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  • Writer's pictureKent Brandenburg

Reading and Scripture

Most still measure a good education by ability to read and reading comprehension. Colonial America emphasized school for learning to read scripture. Noah Webster published the first American Dictionary of the English Language in two volumes in 1828, which used Bible verses as the examples for the usage of words. The early United States required schools in its new territories because the founders wanted reading of the Bible.

Various forms of the word “reading” occur eighty-two times in God’s Word. God wanted His will expressed in writing. Scripture mentions reading first in Exodus 24:7, which says, “And he took the book of the covenant, and read in the audience of the people: and they said, All that the LORD hath said will we do, and be obedient.” The next time is Deuteronomy 17:19: “And it shall be with him, and he shall read therein all the days of his life: that he may learn to fear the LORD his God, to keep all the words of this law and these statutes, to do them.” In the New Testament, referring to scripture Jesus very often asked, “Have ye not read?” He expected reading.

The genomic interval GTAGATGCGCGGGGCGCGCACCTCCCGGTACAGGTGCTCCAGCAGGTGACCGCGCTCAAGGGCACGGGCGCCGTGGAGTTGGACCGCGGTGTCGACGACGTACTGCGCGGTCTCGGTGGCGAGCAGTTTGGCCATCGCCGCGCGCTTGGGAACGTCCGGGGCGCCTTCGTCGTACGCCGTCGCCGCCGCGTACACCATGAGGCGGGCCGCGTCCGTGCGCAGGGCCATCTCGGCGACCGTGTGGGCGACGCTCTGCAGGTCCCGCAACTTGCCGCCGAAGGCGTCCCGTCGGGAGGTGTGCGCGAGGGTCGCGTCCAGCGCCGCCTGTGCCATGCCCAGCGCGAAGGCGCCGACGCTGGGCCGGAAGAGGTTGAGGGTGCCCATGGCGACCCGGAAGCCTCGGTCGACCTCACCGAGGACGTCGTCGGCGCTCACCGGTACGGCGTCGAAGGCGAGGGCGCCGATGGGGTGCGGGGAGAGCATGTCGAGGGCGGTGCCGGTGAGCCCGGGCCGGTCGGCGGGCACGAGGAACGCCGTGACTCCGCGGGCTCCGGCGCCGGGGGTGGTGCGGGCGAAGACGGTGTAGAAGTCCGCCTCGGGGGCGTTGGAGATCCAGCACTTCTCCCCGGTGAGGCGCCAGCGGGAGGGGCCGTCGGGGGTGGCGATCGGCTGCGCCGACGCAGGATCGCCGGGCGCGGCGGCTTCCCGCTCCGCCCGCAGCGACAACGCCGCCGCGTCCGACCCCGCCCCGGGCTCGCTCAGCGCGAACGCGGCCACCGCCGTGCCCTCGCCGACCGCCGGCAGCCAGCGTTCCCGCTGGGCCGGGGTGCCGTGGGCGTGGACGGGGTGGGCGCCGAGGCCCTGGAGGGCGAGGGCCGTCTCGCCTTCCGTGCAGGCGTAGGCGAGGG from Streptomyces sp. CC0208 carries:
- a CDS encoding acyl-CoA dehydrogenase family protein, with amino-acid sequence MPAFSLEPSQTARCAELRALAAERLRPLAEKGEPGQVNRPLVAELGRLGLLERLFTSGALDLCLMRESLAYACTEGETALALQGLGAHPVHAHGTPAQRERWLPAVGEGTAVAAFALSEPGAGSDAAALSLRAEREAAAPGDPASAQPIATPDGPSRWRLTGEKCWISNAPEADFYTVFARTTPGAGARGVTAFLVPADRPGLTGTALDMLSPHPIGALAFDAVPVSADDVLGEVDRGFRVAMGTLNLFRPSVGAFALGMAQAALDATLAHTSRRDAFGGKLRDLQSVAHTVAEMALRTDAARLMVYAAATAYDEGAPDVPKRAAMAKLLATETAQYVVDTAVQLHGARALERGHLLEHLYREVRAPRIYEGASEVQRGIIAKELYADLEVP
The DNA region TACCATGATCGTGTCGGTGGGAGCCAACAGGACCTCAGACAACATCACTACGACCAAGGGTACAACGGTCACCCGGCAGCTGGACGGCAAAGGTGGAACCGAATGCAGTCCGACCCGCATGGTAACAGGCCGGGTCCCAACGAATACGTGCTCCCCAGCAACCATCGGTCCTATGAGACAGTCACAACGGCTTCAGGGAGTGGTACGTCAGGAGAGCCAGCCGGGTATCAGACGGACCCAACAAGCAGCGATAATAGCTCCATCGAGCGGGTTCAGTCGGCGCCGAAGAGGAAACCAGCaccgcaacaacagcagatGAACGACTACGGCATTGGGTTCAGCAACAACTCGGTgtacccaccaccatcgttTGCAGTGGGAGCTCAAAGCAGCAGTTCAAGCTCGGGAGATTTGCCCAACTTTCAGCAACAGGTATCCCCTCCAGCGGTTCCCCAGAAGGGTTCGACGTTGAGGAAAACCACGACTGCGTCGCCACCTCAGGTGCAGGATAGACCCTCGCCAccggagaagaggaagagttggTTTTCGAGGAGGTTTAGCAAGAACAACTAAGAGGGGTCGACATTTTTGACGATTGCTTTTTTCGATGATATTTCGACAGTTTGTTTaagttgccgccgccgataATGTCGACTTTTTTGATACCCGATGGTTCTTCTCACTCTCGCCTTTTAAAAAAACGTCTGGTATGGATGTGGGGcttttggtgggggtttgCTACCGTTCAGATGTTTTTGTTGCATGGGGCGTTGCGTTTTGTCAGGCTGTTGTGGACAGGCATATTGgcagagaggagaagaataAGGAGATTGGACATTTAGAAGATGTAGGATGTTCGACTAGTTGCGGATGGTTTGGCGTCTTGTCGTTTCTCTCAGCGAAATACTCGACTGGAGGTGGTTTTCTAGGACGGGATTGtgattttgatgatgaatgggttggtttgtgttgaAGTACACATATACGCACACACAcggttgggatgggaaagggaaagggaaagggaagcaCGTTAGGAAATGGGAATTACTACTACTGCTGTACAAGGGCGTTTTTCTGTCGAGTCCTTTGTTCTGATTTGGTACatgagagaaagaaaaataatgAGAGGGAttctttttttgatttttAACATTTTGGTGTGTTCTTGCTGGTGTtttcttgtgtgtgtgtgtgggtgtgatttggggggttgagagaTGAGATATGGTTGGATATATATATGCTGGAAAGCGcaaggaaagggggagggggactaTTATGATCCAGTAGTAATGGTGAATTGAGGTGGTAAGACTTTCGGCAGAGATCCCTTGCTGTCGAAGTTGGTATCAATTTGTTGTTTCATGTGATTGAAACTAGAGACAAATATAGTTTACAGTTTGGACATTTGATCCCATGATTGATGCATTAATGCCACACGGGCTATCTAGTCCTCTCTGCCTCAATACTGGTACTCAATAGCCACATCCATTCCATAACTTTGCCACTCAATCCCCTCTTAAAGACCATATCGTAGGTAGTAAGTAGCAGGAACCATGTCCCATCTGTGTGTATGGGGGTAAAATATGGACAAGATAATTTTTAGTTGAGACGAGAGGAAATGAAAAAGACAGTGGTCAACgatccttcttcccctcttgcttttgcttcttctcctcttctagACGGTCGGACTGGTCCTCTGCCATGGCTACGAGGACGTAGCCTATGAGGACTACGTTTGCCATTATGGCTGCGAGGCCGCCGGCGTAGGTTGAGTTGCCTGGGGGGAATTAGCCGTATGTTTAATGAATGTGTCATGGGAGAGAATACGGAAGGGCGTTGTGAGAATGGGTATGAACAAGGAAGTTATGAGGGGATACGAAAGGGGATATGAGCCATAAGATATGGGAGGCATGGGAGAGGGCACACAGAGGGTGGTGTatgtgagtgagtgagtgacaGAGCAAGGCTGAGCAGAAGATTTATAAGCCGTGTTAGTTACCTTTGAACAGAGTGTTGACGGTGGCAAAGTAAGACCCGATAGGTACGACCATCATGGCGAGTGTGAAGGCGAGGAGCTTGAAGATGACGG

Revelation 1:3 promises: “Blessed is he that readeth, and they that hear the words of this prophecy, and keep those things which are written therein: for the time is at hand.” One element of the true worship of a church comes in 1 Timothy 4:13: “Till I come, give attendance to reading.” The first step to memorizing and then meditating upon scripture is reading it. God-approved study and right division of the Word of truth requires reading it. I challenge you to read the Bible daily.

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